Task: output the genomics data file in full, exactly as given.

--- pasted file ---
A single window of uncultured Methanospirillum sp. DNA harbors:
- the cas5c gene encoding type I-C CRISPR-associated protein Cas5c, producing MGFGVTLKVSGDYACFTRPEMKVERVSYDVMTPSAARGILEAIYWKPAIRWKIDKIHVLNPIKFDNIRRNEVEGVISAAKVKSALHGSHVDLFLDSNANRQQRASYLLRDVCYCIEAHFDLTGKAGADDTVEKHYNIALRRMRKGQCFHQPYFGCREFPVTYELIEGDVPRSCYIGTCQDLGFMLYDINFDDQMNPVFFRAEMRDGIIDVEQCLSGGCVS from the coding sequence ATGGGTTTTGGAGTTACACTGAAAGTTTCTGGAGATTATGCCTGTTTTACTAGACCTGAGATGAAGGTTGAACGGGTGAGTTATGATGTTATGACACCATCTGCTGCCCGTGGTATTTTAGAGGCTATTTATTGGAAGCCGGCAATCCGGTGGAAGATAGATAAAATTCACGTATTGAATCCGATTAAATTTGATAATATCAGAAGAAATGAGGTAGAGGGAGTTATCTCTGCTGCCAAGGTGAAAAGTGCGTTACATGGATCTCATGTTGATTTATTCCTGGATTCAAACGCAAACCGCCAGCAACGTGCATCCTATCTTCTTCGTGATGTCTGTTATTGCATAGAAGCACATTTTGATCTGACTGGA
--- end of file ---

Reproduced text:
A single window of uncultured Methanospirillum sp. DNA harbors:
- the cas5c gene encoding type I-C CRISPR-associated protein Cas5c, producing MGFGVTLKVSGDYACFTRPEMKVERVSYDVMTPSAARGILEAIYWKPAIRWKIDKIHVLNPIKFDNIRRNEVEGVISAAKVKSALHGSHVDLFLDSNANRQQRASYLLRDVCYCIEAHFDLTGKAGADDTVEKHYNIALRRMRKGQCFHQPYFGCREFPVTYELIEGDVPRSCYIGTCQDLGFMLYDINFDDQMNPVFFRAEMRDGIIDVEQCLSGGCVS from the coding sequence ATGGGTTTTGGAGTTACACTGAAAGTTTCTGGAGATTATGCCTGTTTTACTAGACCTGAGATGAAGGTTGAACGGGTGAGTTATGATGTTATGACACCATCTGCTGCCCGTGGTATTTTAGAGGCTATTTATTGGAAGCCGGCAATCCGGTGGAAGATAGATAAAATTCACGTATTGAATCCGATTAAATTTGATAATATCAGAAGAAATGAGGTAGAGGGAGTTATCTCTGCTGCCAAGGTGAAAAGTGCGTTACATGGATCTCATGTTGATTTATTCCTGGATTCAAACGCAAACCGCCAGCAACGTGCATCCTATCTTCTTCGTGATGTCTGTTATTGCATAGAAGCACATTTTGATCTGACTGGA